Heroic efforts in understaffed norm: How many full-time equivalents do we need, exactly?

Published: November 23, 2022

This column by ASMS Executive Director Sarah Dalton previously appeared in NZ Doctor magazine.

Like so many of our hospitals around the motu, Middlemore in south Auckland is too small to meet the needs of the population it serves. It is also critically understaffed.

October’s headlines highlighted, once again, the effects of underfunding and understaffing of healthcare services.

The death of a patient who had left the Middlemore Hospital waiting rooms without being seen highlights how these deficits can create pitfalls with tragic outcomes.

The subsequent report showed the emergency department was 30 per cent over capacity with staff scrambling to keep up.

This is fast becoming the norm. When interviewed by RNZ, I found it all too easy to rattle off half a dozen hospitals around the country with maxed-out EDs.

I also noted the Northern Region Long Term Investment Plan of 2018 pointed out the need for another hospital somewhere in south Auckland.

These infrastructure and staffing issues are not new nor are they limited to public hospitals. We all know the workforce is too small, too unevenly distributed, too reliant on heroic efforts to fill the shortfall and staffing gaps.

Unmet need

Each year thousands of people aren’t being treated or seen in community settings when they need to be, due to this pressure. But, while we can and do measure the unmet need in primary care, we simply do not know the true extent of unmet need in hospitals.

We don’t know because we don’t measure it. Equally, we haven’t bothered to properly map, track or plan for our health workforce.

How many full-time equivalents do we need, exactly? We are not sure.

What is the headcount? Who knows?

Where do they work and with whom? Err, uncertain.

Te Whatu Ora has created the Workforce Taskforce to address this issue. It is tempting to decry, “Oh my God! Another taskforce!” But let’s keep our glass half full just for a moment and consider its brief. “The taskforce provides an enabling function for a whole-of-system workforce view recommending options for the removal of barriers to our desired future workforce state – an agile, responsive, inclusive workforce that is underpinned by Te Tiriti, pae ora [healthy futures] and equitable outcomes.”

But, like so many other health initiatives, this group is fettered by New Zealand’s insufficient health budget.

This Government has put more money in the pot but, if we’re serious about rebuilding a system that provides equitable access, timely care, training and improved outcomes, and ensures public hospitals can function, we must invest a lot more.

Give change a chance

Positive system change needs to be front-loaded and given some “oomph” to get us under way. Alas, we’re already hearing the familiar lines echoing those of the DHB era about the need for savings. Or whether to invest in option A or option B, when we need both plus C, D and E as well.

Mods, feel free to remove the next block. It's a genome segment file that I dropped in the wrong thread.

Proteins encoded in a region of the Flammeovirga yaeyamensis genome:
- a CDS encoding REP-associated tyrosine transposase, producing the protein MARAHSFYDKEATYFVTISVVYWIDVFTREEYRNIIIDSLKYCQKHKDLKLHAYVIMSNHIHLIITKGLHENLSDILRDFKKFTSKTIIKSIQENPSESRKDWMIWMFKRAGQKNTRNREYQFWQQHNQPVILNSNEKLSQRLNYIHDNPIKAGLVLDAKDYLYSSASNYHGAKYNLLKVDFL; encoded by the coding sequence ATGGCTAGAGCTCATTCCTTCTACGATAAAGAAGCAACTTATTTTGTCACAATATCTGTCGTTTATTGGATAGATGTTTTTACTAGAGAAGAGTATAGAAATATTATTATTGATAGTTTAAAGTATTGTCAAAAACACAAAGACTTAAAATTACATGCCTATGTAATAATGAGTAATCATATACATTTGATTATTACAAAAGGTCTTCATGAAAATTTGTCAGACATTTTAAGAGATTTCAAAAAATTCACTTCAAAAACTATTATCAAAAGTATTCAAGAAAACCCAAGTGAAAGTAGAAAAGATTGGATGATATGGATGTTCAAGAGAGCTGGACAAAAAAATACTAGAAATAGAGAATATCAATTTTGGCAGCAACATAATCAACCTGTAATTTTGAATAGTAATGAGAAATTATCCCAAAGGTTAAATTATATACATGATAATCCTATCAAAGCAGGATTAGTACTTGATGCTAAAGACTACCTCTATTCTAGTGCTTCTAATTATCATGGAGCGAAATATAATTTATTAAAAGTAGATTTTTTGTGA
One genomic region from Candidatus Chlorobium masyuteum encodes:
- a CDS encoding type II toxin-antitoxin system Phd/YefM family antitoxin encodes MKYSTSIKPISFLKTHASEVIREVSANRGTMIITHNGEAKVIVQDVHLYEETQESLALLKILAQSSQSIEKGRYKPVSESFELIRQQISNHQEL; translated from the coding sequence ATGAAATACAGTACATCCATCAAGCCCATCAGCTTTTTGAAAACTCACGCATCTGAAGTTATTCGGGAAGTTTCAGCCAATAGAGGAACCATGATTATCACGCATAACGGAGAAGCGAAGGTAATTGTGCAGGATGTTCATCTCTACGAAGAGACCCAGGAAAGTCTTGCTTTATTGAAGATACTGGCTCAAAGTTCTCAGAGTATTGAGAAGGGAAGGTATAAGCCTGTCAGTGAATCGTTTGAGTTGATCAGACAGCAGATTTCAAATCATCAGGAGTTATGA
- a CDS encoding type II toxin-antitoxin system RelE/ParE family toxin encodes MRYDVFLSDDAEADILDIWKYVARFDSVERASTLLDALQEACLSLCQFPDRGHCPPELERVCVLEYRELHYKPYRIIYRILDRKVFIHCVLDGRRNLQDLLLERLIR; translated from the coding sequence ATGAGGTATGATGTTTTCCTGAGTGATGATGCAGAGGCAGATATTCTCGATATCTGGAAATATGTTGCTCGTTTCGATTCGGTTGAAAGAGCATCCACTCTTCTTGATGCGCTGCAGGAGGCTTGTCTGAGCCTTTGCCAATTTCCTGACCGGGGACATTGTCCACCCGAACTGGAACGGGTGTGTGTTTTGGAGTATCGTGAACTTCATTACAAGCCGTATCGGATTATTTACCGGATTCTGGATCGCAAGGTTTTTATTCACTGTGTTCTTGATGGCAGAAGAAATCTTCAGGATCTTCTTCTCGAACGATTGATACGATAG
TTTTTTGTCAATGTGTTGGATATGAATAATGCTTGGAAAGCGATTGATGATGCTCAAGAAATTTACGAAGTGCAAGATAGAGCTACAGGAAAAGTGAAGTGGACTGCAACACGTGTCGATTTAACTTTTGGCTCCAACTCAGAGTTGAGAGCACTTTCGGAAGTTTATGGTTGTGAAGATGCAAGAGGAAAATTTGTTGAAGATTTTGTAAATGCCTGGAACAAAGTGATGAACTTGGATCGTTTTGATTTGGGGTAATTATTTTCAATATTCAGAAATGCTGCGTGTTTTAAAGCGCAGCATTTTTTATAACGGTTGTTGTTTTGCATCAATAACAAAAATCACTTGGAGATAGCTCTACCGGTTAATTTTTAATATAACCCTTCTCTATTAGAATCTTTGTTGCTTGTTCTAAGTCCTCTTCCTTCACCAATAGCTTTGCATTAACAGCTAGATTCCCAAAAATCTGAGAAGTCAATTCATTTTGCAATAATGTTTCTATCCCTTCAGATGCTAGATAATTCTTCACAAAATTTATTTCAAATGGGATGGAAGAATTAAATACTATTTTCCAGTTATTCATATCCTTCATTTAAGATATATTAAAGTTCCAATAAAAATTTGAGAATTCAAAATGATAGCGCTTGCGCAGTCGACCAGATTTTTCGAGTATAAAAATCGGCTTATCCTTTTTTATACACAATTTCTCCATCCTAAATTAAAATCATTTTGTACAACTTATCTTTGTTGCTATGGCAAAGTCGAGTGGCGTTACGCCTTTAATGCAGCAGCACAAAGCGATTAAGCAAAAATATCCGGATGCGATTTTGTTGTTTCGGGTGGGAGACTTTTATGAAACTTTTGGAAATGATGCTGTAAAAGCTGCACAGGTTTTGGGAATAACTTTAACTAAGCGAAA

By the time this column lands, the Association of Salaried Medical Specialists will have launched two discussion papers about health reform and the need for greater investment in health.

The first is Workforce: the make or break of the health reform. It is a cracking piece of work from our prodigiously hard-working and talented policy and research team. It’s one to share with your boss, the local MP and health ministers. I’m confident it will make its way to the boards of Te Whatu Ora and Te Aka Whai Ora and will be read with care.

However, feel free to point them in the direction of your favourite of the 13 key recommendations within the report.

It’s hard to pick favourites, and possibly counterproductive when it comes to reports, but two recommendations urgently need adoption.

These are: “Undertake a regular health workforce census to support strategic planning across all health professional groups” and “Approach health service design and delivery collectively, harnessing the clinical experience within health workforce and engaging with communities.”

Like all the recommendations, these two link to the Interim Government Policy Statement on Health 2022– 2024. Both are eminently doable.

The second paper has been prepared for our annual conference and has been written by Max Rashbrooke. Entitled A fully free public healthcare system, this paper is a compelling reminder that we could improve our economic wellbeing by investing more directly into people’s health and into our health sector. It also reminds us that public healthcare is part of the public good and part of the shared interests we all have as citizens.

I particularly like the line, “Leaving individuals to pay for so much of their own healthcare represents a collective failure to adequately invest in that public good.” It’s a good talking point to those who think smart economic policy is a tax cut.